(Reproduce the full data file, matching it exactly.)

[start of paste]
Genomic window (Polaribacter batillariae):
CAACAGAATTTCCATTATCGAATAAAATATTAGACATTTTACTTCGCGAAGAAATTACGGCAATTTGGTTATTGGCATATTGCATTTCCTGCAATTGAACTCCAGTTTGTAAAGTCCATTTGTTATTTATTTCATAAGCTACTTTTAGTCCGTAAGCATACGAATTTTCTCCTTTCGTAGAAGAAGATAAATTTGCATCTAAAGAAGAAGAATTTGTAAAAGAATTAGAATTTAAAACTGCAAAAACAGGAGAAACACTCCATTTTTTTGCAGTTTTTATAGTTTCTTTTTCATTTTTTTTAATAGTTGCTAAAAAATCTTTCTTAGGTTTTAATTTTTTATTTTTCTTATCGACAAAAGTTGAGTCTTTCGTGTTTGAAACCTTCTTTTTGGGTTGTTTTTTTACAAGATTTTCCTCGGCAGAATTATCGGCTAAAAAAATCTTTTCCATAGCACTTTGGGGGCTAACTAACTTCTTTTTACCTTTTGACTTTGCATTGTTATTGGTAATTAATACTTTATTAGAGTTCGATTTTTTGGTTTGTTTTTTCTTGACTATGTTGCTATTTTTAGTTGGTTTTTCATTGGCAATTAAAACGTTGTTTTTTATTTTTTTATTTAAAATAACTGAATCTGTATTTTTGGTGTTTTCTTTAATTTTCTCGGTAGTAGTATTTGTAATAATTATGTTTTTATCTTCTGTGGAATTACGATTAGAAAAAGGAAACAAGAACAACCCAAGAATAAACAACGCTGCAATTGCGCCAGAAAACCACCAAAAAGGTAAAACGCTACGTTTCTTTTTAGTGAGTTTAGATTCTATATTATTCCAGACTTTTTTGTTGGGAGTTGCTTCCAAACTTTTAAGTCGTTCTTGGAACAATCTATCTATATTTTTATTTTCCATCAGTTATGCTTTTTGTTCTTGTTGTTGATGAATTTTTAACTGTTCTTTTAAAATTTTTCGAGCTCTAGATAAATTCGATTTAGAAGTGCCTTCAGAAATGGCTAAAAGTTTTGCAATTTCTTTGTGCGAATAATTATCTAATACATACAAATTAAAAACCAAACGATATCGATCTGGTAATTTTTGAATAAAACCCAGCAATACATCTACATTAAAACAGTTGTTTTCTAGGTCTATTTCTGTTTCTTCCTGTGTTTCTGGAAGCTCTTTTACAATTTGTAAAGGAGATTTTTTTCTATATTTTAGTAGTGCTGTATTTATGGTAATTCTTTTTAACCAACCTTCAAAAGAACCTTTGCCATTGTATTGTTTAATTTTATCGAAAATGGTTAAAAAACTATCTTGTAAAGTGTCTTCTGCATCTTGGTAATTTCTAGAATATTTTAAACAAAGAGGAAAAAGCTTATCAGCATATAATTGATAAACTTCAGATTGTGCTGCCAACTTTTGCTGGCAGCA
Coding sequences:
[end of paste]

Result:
Genomic window (Polaribacter batillariae):
CAACAGAATTTCCATTATCGAATAAAATATTAGACATTTTACTTCGCGAAGAAATTACGGCAATTTGGTTATTGGCATATTGCATTTCCTGCAATTGAACTCCAGTTTGTAAAGTCCATTTGTTATTTATTTCATAAGCTACTTTTAGTCCGTAAGCATACGAATTTTCTCCTTTCGTAGAAGAAGATAAATTTGCATCTAAAGAAGAAGAATTTGTAAAAGAATTAGAATTTAAAACTGCAAAAACAGGAGAAACACTCCATTTTTTTGCAGTTTTTATAGTTTCTTTTTCATTTTTTTTAATAGTTGCTAAAAAATCTTTCTTAGGTTTTAATTTTTTATTTTTCTTATCGACAAAAGTTGAGTCTTTCGTGTTTGAAACCTTCTTTTTGGGTTGTTTTTTTACAAGATTTTCCTCGGCAGAATTATCGGCTAAAAAAATCTTTTCCATAGCACTTTGGGGGCTAACTAACTTCTTTTTACCTTTTGACTTTGCATTGTTATTGGTAATTAATACTTTATTAGAGTTCGATTTTTTGGTTTGTTTTTTCTTGACTATGTTGCTATTTTTAGTTGGTTTTTCATTGGCAATTAAAACGTTGTTTTTTATTTTTTTATTTAAAATAACTGAATCTGTATTTTTGGTGTTTTCTTTAATTTTCTCGGTAGTAGTATTTGTAATAATTATGTTTTTATCTTCTGTGGAATTACGATTAGAAAAAGGAAACAAGAACAACCCAAGAATAAACAACGCTGCAATTGCGCCAGAAAACCACCAAAAAGGTAAAACGCTACGTTTCTTTTTAGTGAGTTTAGATTCTATATTATTCCAGACTTTTTTGTTGGGAGTTGCTTCCAAACTTTTAAGTCGTTCTTGGAACAATCTATCTATATTTTTATTTTCCATCAGTTATGCTTTTTGTTCTTGTTGTTGATGAATTTTTAACTGTTCTTTTAAAATTTTTCGAGCTCTAGATAAATTCGATTTAGAAGTGCCTTCAGAAATGGCTAAAAGTTTTGCAATTTCTTTGTGCGAATAATTATCTAATACATACAAATTAAAAACCAAACGATATCGATCTGGTAATTTTTGAATAAAACCCAGCAATACATCTACATTAAAACAGTTGTTTTCTAGGTCTATTTCTGTTTCTTCCTGTGTTTCTGGAAGCTCTTTTACAATTTGTAAAGGAGATTTTTTTCTATATTTTAGTAGTGCTGTATTTATGGTAATTCTTTTTAACCAACCTTCAAAAGAACCTTTGCCATTGTATTGTTTAATTTTATCGAAAATGGTTAAAAAACTATCTTGTAAAGTGTCTTCTGCATCTTGGTAATTTCTAGAATATTTTAAACAAAGAGGAAAAAGCTTATCAGCATATAATTGATAAACTTCAGATTGTGCTGCCAACTTTTGCTGGCAGCA
Coding sequences: